Other than the Makana municipality, other respondents in the matter include the national Minister of Environmental Affairs, Forestry and Fishing, Barbara Creecy, the Eastern Cape MEC for Economic Development, Environmental Affairs and Tourism, Mlungisi Mvoko, and the MEC for Cooperative Governance and Traditional Affairs, Xolile Nqatha.
The court was asked to declare the Makana municipality’s by-laws unconstitutional as they failed to protect and fulfil residents’ rights to an environment that is not harmful to their health.
The court also ordered the council to clean up all illegal dumpsites within 14 days and hold public meetings to identify and clean up any other illegal dumpsites that were not mentioned in the court documents.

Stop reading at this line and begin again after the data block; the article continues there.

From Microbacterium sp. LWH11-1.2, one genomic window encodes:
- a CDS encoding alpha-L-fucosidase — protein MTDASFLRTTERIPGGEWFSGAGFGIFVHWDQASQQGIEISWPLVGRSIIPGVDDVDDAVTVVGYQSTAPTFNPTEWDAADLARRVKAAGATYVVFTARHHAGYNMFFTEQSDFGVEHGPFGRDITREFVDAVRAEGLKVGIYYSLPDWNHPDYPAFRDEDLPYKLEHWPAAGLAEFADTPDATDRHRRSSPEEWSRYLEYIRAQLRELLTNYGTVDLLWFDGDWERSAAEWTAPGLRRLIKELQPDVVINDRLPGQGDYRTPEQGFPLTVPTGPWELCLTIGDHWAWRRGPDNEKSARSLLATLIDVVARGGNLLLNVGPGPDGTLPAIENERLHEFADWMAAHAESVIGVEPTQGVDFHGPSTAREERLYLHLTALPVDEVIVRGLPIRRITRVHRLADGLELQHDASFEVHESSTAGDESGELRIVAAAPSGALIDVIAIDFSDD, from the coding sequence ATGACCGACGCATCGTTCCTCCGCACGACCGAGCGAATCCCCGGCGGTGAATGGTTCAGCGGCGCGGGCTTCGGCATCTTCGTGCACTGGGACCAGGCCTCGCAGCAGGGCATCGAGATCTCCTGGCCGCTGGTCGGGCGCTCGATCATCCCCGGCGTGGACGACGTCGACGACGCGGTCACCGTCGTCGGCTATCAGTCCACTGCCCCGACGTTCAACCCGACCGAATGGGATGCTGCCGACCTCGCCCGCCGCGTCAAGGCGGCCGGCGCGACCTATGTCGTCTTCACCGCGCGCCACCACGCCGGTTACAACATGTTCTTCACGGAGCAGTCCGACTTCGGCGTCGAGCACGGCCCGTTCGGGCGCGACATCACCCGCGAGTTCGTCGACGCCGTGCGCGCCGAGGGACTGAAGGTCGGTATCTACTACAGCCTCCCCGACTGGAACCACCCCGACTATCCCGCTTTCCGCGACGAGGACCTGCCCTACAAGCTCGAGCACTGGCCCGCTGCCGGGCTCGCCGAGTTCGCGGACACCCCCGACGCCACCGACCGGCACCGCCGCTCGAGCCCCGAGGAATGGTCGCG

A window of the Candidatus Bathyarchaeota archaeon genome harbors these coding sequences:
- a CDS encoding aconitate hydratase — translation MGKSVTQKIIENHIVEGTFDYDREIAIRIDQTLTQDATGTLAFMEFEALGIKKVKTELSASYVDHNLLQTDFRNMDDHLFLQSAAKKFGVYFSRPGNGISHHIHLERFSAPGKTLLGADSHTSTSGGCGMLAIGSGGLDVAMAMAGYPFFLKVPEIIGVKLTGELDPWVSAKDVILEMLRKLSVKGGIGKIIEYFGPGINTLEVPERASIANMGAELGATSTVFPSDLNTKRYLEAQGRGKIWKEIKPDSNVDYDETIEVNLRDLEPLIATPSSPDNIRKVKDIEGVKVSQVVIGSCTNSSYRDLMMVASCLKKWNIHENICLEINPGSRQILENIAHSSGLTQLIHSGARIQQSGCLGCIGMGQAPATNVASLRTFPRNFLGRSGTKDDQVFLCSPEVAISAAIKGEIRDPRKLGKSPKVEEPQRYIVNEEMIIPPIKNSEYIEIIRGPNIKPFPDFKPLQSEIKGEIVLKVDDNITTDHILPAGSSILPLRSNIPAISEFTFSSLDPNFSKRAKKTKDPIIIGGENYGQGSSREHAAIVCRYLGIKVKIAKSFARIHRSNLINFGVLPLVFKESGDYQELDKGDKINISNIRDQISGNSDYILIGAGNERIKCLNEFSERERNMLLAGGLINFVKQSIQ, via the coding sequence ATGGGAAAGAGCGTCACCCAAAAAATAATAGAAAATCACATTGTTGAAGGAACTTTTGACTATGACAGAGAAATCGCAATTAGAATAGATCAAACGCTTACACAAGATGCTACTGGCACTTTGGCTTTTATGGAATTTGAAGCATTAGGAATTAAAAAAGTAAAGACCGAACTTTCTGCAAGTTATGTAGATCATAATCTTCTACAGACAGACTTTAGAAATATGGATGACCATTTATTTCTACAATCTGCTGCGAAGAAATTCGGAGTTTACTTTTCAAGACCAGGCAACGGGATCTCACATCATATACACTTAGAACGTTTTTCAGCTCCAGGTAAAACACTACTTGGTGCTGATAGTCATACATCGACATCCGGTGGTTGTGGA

This continues a trend of residents having to come together to force their local governments to do their jobs through the courts.
4. Kruger Park to boost tourism:
The Kruger National Park is looking to procure goods and services from local small businesses in efforts to boost tourism and job creation.
The national park, which has been hard hit by Covid, aims to work with small businesses in Mpumalanga and Limpopo to boost the local SMME that have suffered due to the pandemic.
“[The Kruger National Park] is surrounded by a lot of communities that have expectations [of] the Park to assist them with employment opportunities and other infrastructure problems.